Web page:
The pre-scientific category of savanna was not formally defined, but characteristically had grassy vegetation and planar topography, which enabled sweeping views and facilitated travel; its plants, soil, and livestock or game seemingly promised high productivity. Early uses compared savanna to pasture and meadow, economically significant concepts that by the fourteenth century were locations used for grazing livestock (Oxford English Dictionary 2006). Savanna began appearing in truly imagined contexts by 1700, showing that the concept was sufficiently generalized to become placeless. Most importantly, in the 1810s, The Swiss Family Robinson’s South Pacific island had three main environments: forests, a desert, and a grassy plain abounding with game and “interspersed at agreeable distances with little woods” (Wyss 2007 : 281). In the first English edition (1816) this area was unnamed; in the second edition (1848) it was “savanna” (Locke 1848: 198).
Savanna circulated via incompletely known social contexts (Domínguez-Rodrigo 2014). In English, into the 1800s it was recognized as a Spanish loanword, and often italicized and defined, suggesting novelty. Adoption varied spatially and between European language communities. For instance, in North America in 1799, English speakers widely said savanna while French speakers said prairie (Winterbotham 1799: 487), even though French savane was written decades before in Central America, the Caribbean, and Senegambia (Adanson 1757; Anonymous 1684: 40, 360, 417; Raveneau de Lussan 1690: 254).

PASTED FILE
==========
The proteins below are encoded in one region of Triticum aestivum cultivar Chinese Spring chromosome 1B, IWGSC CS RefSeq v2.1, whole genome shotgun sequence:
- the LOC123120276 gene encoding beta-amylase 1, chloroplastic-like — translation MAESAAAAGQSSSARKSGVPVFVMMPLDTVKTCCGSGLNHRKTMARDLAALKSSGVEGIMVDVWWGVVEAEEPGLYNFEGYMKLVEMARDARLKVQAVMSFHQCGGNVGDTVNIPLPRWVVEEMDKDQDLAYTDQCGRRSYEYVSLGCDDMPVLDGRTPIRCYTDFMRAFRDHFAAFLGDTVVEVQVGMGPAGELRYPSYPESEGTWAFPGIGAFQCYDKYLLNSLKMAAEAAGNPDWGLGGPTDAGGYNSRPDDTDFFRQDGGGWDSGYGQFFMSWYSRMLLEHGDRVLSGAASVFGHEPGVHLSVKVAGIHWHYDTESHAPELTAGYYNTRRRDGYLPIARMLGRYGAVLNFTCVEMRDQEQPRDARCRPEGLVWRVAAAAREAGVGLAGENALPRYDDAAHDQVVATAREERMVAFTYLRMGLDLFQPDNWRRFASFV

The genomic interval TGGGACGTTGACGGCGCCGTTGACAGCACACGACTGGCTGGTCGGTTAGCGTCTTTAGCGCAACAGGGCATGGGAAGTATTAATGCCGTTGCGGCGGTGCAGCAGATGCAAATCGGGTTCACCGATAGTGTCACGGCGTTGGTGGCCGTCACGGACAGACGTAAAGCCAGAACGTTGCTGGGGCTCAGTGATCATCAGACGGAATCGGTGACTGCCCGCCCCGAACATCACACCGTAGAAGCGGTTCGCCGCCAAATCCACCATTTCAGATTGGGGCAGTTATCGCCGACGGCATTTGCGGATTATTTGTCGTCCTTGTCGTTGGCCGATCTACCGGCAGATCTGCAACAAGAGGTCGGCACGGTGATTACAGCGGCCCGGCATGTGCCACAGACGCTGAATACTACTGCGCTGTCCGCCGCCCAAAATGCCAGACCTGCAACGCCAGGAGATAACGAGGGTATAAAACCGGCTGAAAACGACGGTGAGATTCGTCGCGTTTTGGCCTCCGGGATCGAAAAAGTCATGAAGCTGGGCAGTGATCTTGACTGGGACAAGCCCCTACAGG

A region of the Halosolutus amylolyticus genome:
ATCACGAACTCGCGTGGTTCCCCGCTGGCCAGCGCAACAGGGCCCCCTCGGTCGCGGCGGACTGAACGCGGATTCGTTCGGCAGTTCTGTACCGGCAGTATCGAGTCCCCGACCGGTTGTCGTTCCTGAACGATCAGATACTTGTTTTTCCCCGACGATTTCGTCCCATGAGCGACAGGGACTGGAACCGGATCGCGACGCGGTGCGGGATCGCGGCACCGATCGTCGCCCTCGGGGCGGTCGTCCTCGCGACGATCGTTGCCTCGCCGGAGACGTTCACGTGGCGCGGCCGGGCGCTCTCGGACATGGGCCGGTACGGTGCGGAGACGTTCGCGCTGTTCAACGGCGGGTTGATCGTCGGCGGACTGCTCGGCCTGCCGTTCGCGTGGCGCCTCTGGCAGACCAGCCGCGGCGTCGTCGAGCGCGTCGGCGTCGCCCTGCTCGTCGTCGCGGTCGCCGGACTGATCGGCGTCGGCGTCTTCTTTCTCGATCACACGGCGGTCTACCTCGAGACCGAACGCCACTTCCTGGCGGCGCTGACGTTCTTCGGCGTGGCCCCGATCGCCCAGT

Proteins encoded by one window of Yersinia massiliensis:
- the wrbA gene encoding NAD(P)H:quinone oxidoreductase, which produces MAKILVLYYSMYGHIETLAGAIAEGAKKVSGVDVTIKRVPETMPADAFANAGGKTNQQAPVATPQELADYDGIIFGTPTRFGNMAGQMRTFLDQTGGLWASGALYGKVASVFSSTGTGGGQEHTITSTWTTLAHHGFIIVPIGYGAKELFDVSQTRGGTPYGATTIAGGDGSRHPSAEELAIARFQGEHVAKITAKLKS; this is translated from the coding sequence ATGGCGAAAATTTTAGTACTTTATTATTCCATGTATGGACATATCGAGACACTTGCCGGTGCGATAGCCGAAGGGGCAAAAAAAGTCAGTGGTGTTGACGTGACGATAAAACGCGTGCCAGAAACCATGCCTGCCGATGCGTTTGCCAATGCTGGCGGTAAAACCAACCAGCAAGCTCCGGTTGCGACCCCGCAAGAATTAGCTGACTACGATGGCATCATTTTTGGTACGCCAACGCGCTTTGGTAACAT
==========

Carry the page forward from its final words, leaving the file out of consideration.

About 1700, the concept of savanna began to enter scientific discourse. Its placelessness made savanna useful but imprecise, as English philosopher John Locke observed: savanna, like woodland, mountain, and plain, enabled “loose Description” of a country, but did not offer “the more useful Observations of the Soil, Plants, Animals and Inhabitants, with their several Sorts of Properties” (Locke 1706: 78). The generalizing power of savanna was attractive during the Age of Sail, when many locations outside Europe were seen briefly, with limited knowledge. Yet naturalists also sought to characterize place-specific conditions. They struggled to do so without having formally considered the epistemology of environmental categories, that is, how they might be defined and thus identified in the real world. Savanna posed particular problems, because, as a popular geography of North America recognized, “the dubious boundaries of the savannas, ris[e] imperceptibly toward the forests” (Pinkerton 1802: 584). Generalizing proved easier than specifying place-specific conditions. In Jamaica, for instance, Hans Sloane inconsistently defined savanna through comparisons and contrasts with other categories: he variously wrote “Savanna or Meadow”, “low Land Woods and Savanna’s”, “Savanna’s or Plains”, “Savanna Woods”, “woody parts of the Savanna’s, or Low-Lands”, “Low-Land or Savanna Woods”, “woody Savanna’s”, and “Savanna’s and Woods” (Sloane 1725: ix, 19, 24, 25, 26, 39, 131, 173, and elsewhere).